Treatment for Chronic Snoring in Manhattan, NYC
According to The American Academy of Otolaryngology, about 45 percent of adults snore occasionally. Though snoring can affect anyone, it is most common in men and people who are overweight. Snoring once and a while is perfectly normal, but snoring on a regular basis can disrupt both your sleep patterns and the sleep patterns of those around you.
What Causes Snoring?
The snoring sound is caused by tissues at the top of your airway that strike each other and vibrate as you breathe. It can sound like a hoarse or harsh noise when the air flows through.
Snoring Related Problems
The severity of snoring can have a wide range. Sometimes snoring can come and go, while other times it can be a sign of a more serious issue, such as sleep apnea. If snoring is disrupting your quality of life, you can seek professional help.
Snoring may cause:
- Frequent awakenings at night
- Daytime sleepiness
- Disrupt your bed partner’s sleep
- Obstructive sleep apnea (OSA)
If you have any of the following symptoms, you may want to talk to a board-certified ENT specialist like Dr. Silvers to be evaluated for sleep apnea. OSA often is characterized by loud snoring followed by periods of silence when breathing stops or nearly stops.
Other signs of sleep apnea may include:
- Witnessed breathing pauses during sleep
- Breathing pauses repeated many times during the night.
- Excessive daytime sleepiness
- Difficulty concentrating
- Morning headaches
- Sore throat upon awakening
- Restless sleep
- Gasping or choking at night
- High blood pressure
- Chest pain at night
- Snoring is so loud it’s disrupting your partner’s sleep
- Poor attention span, behavioral issues, or poor performance in school may be seen in children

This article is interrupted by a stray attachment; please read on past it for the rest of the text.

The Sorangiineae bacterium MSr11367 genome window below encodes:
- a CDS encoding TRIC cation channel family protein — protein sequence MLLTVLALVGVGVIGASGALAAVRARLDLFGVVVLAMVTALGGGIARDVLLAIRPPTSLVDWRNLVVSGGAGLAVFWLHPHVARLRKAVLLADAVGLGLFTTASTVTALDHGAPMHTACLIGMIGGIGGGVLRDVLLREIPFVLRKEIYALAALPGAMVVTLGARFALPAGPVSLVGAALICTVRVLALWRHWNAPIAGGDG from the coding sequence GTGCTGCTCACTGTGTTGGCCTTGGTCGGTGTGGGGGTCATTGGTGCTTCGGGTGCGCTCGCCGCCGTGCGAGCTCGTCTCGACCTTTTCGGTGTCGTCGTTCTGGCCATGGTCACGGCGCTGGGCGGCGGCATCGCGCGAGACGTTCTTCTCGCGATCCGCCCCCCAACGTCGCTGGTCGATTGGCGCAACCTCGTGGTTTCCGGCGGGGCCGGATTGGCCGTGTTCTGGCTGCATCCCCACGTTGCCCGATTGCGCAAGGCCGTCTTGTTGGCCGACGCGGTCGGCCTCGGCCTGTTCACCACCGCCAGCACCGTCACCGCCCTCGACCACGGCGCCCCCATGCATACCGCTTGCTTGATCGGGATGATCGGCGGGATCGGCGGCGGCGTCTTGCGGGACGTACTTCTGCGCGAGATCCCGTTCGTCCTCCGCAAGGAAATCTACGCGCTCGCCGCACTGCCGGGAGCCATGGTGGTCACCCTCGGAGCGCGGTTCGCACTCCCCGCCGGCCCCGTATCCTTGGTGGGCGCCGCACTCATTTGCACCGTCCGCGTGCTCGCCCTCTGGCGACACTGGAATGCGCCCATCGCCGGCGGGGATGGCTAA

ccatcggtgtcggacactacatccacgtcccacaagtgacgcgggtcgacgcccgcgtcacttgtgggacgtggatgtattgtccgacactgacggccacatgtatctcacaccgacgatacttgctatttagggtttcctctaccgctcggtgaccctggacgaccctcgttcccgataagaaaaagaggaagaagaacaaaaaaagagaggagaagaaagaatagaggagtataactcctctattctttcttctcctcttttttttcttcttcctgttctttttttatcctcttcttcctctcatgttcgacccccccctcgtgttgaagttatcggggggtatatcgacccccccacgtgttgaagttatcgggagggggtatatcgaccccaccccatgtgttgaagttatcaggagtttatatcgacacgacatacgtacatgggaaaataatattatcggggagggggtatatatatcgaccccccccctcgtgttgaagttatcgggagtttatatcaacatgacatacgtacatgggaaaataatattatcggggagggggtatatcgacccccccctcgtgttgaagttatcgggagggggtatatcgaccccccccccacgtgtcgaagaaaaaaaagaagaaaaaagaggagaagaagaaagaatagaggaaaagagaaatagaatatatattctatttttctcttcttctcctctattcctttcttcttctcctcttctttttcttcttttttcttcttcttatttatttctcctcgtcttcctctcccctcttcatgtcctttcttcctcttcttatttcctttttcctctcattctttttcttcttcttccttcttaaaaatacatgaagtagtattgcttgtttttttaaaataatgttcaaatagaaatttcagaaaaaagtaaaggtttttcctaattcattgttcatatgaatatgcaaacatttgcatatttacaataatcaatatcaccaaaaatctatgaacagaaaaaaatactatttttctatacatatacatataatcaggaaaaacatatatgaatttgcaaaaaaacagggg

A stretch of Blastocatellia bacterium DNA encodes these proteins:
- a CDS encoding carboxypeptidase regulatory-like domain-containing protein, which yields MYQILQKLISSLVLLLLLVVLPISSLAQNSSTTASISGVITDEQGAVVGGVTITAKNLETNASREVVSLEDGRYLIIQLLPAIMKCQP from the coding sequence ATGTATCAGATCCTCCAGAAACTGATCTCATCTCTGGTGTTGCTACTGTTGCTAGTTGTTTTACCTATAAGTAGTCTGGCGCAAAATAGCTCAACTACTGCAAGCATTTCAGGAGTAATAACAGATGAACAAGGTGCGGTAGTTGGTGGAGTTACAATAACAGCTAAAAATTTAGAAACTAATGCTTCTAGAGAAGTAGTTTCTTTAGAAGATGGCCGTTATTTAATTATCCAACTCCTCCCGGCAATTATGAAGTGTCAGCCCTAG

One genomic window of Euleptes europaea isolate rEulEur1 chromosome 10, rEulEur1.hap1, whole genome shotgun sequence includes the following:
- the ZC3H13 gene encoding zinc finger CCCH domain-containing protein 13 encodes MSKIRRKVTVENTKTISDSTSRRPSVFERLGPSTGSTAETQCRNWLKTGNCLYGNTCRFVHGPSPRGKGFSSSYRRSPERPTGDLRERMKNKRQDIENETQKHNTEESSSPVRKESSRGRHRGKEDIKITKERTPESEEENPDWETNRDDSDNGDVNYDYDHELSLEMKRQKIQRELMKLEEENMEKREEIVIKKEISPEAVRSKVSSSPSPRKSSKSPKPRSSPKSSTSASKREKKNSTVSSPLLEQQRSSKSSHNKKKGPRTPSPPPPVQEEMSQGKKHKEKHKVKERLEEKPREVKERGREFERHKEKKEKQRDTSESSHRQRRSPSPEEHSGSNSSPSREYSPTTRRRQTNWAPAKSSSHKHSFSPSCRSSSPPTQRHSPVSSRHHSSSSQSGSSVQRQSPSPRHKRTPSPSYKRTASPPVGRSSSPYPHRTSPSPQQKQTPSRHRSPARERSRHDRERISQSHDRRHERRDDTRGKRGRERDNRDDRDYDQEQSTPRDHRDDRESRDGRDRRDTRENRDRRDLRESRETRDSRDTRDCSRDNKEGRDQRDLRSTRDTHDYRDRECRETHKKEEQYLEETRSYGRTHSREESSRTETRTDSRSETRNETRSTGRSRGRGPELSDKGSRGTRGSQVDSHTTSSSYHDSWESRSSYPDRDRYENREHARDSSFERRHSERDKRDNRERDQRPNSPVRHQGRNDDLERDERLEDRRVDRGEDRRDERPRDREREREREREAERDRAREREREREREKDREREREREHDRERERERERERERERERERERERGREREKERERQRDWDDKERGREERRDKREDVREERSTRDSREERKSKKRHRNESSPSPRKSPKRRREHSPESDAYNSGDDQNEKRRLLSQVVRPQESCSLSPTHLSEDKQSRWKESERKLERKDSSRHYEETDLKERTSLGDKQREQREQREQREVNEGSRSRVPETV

How to Diagnose Snoring
If you feel like you may have an issue with snoring, you can get answers.
Dr. Silvers may recommend:
- A few tests or imaging to examine your airway
- A sleep study to diagnose the significance of snoring
- An ear nose and throat specialist (otolaryngologist) to examine your throat and neck and the inside of your mouth to diagnose the cause of snoring
Ways to Reduce Snoring
To reduce snoring Dr. Silvers likely will first recommend lifestyle changes, such as:
- Losing weight if you are overweight
- Cutting down or avoid alcohol and other sedatives at bedtime
- Avoiding sleeping flat on your back
- Using a medical device
- Treating nasal congestion
- Avoiding alcohol close to bedtime
- Talking to Dr. Silvers about surgery
What is the Recommended Treatment for Snoring?
If you have an issue with snoring as well as sleep apnea, Dr. Silvers may recommend one of the following:
- Oral appliances – this may include a dental mouthpieces to help align your jaw to help keep your air passage open, or other ways to optimize the appliance to help your airway.
- Continuous positive airway pressure (CPAP) – this approach involves wearing a mask over your nose or mouth while you sleep. The mask directs pressurized air from a small bedside pump to your airway to keep it open during sleep and is the most often used when treating snoring with OSA.
- Upper airway surgery – can help trim or tighten the excess tissues in your throat, move the upper and lower jaws forward to open your airway, control the movement of the tongue, or use radiofrequency tissue ablation to shrink obstructive tissue.
Schedule a Consultation with a Sleep Specialist
If you’re struggling with snoring in the Manhattan area, contact Madison ENT today to schedule an appointment with sleep specialist Stacey Silvers, MD. Dr. Silvers is board-certified by the American Board of Otolaryngology, has been named among America’s Top Otolaryngologists every year since 2003, and specializes in treating chronic snoring. Give our office a call at (212) 213-3339 or request an appointment online.